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The True 97% Consensus: Congress Delivers Another Beat-Down On Carbon Dioxide Tax

Never-Trumper Republican congressman Carlos Curbelo plans to introduce a bill Monday to impose a tax on carbon dioxide. The Curbelo Weather Tax appears aimed at winning over liberal voters this November in his Democratic-leaning congressional district, after the House voted Thursday to support a resolution against imposing any carbon dioxide taxes.

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Thursday’s resolution Thursday stated clearly that a tax on carbon dioxide would be detrimental to the U.S. economy. Only six out of 236 House Republicans voted against the resolution, marking 97% support by the GOP. Seven Democrats also voted in support of it. So more Democrats supported the anti-carbon dioxide tax resolution than Republicans opposed it.

That’s why Republican congressional leaders, tired of Swamp Creatures and the mainstream media proclaiming growing Republican support for a tax on carbon dioxide, scheduled the vote in the first place. The near-unanimous Republican support for the resolution obliterates the media narrative that Republicans quietly support such a tax. Today’s vote  also reinforces the message of a House vote in late 2016, in which every Republican and some moderate Democrats voted to oppose the carbon tax.

In short, it’s not a popular idea, especially not among Republicans.


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Even so, leading up to the vote, the media played up support by liberal Republican has-beens Jim Baker, George Schultz, and Hank Paulson for a carbon dioxide tax. Of course, these Bush-era establishment figures supported the tax in 2016, also. A lot of good that accomplished.

The media also fawned over former Republican congressman Bob Inglis and soon-to-be former Rep. Mark Sanford supporting carbon dioxide activism, too. Inglis, of course, is a “former” Republican congressman because he won less than 30% of the vote in his 2010 Republican primary despite being an incumbent. His global warming activism played a major role in him getting trounced in his primary. Incumbent Mark Sanford just lost his primary challenge, too, largely for the same reason.

It’s par for the course. Republicans who support global warming activism curry temporary favor with the liberal media.

But that media favor quickly disappears when they face a Democrat in a general election. Few ever get a chance to put their temporary media support to a general-election test. Inglis and Sanford can attest to that. In short, Republican primary voters see through alarmist global warming claims, and they turn out in droves against Republican congressional candidates who support a carbon dioxide tax.

The environmental left and the Jim Bakers of the world have been setting their hopes on 42 House Republicans who joined a group called the Climate Solutions Caucus. The Caucus pledges support for “economically-viable options to reduce climate risk.”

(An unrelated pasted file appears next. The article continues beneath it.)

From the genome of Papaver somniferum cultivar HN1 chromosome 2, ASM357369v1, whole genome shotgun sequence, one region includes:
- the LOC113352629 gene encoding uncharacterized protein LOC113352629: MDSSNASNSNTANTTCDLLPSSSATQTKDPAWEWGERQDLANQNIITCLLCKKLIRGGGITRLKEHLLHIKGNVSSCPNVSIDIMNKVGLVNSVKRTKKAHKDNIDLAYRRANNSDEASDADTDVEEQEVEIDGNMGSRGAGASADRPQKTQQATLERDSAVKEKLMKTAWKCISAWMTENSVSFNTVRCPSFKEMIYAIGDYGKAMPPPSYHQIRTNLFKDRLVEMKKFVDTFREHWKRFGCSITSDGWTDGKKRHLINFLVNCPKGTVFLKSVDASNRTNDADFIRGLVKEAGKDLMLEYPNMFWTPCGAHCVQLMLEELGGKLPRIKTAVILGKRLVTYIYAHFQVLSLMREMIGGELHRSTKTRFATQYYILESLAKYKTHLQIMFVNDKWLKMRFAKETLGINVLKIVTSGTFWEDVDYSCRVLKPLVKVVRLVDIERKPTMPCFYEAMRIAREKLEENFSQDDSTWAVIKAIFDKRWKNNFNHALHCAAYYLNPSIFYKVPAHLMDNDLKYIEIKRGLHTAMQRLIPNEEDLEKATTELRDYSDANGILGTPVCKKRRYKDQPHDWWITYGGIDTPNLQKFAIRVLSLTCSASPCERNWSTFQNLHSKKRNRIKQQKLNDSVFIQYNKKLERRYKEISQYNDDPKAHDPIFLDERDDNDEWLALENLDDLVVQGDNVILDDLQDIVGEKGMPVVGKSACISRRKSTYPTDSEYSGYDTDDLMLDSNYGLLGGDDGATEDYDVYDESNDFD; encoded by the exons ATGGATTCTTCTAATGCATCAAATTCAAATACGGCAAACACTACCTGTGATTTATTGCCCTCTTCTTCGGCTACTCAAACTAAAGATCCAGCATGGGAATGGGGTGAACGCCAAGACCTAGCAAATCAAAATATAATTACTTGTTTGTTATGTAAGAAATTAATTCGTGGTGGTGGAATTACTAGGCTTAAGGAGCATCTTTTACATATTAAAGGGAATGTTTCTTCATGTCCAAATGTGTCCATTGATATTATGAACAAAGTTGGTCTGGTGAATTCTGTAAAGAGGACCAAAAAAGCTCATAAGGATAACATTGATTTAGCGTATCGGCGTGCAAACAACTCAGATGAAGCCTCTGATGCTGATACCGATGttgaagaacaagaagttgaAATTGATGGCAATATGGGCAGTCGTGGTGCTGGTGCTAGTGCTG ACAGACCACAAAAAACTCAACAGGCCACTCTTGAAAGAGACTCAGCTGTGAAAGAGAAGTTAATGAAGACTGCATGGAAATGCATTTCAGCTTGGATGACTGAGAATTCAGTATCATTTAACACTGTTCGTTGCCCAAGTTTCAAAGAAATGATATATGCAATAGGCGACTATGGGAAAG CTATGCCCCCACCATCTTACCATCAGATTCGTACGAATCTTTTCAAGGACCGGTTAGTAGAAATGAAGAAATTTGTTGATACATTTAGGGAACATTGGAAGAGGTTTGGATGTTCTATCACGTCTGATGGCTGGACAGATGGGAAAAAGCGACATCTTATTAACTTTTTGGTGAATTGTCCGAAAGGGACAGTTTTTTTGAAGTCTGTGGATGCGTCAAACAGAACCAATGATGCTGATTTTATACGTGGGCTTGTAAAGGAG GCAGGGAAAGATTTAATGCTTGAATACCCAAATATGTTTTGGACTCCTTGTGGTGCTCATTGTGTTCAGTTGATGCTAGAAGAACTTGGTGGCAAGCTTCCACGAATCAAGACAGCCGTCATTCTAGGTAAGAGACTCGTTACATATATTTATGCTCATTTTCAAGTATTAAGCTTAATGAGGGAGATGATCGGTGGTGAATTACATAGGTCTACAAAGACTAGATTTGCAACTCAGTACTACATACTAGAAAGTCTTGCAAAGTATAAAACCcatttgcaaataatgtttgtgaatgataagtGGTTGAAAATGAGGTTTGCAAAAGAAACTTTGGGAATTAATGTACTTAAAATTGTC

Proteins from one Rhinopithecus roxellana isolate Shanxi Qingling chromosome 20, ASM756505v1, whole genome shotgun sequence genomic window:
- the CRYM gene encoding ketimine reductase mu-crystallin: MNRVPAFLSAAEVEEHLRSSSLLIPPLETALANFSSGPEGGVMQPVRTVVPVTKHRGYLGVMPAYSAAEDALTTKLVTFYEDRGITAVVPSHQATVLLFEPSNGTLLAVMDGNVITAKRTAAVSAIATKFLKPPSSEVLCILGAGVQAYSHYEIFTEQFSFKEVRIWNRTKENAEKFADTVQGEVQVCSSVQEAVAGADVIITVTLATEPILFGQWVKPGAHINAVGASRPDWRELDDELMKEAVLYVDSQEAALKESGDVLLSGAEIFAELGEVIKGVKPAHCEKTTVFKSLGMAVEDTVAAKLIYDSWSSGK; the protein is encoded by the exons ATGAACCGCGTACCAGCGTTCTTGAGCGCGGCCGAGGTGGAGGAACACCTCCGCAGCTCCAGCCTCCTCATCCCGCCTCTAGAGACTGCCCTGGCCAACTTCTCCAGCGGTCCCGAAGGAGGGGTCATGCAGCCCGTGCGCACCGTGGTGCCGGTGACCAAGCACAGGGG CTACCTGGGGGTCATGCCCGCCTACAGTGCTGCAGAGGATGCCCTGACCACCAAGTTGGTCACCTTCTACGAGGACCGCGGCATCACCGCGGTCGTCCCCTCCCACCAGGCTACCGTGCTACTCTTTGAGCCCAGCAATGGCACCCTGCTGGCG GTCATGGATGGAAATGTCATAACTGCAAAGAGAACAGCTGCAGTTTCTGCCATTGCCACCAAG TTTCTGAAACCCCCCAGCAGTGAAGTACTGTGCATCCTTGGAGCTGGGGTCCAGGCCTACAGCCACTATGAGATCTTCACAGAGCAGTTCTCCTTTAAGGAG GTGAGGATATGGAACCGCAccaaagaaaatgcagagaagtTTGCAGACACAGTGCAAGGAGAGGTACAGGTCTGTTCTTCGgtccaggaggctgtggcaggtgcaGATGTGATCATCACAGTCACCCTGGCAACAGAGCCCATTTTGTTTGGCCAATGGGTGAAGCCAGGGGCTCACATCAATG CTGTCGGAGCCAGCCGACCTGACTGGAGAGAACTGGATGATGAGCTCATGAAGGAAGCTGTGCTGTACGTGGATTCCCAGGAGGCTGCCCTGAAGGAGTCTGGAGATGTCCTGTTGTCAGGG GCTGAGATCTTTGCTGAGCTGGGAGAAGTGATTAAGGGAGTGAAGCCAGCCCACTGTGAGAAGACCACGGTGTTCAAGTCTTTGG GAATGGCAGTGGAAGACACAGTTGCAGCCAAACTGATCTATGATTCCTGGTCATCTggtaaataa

But even most of the Caucus members understand that a tax on carbon dioxide is incompatible with a viable economy. Even misguided Republicans who defy public opinion polls and place a high priority on reducing carbon dioxide emissions realize that America is already reducing emissions faster than any other nation in the world, and we are doing so without a tax on carbon dioxide.

Public opinion polls show American voters continue to rank global warming among their lowest priorities. Less than half of Americans, and less than 20% of Republicans, expect global warming to pose a serious threat in their lifetimes. More importantly for GOP policymakers, Republican primary voters place a high priority on punishing Republicans In Name Only who support carbon dioxide taxes or other government-imposed carbon dioxide restrictions.

Global Warming Exaggerations

Republican voters know Al Gore and the environmental left have greatly exaggerated the global warming issue. Temperatures are rising much more slowly than Gore predicted, extreme weather events show no sign of becoming more frequent or severe, and global crop production continues to set annual records under our current climate.

The media are placing new hope in a conglomerate of big businesses, including non-coal energy companies, who support a carbon dioxide tax. But the media misunderstand the nature of today’s Republican Party and its grassroots voters.

Gone are the days when establishment Republican leaders cozied up to Big Business and disregarded the interests of conservative principles and American consumers. Today’s grassroots Republican base understands that businesses will throw them and conservative principles under the bus for short-term financial gain. Media talking points that ExxonMobil now supports a tax on carbon dioxide are about as persuasive to Republican voters as talking points quoting Nelson Rockefeller or Gerald Ford.

With the House vote Thursday opposing taxes on CO2, Republican congressmen again served notice that carbon dioxide taxes are off the table. In the unlikely event elected Republican officials vote otherwise, the grassroots base will take notice and deliver their own powerful message in future Republican Party primaries.

  • Taylor  is senior fellow for The Heartland Institute.

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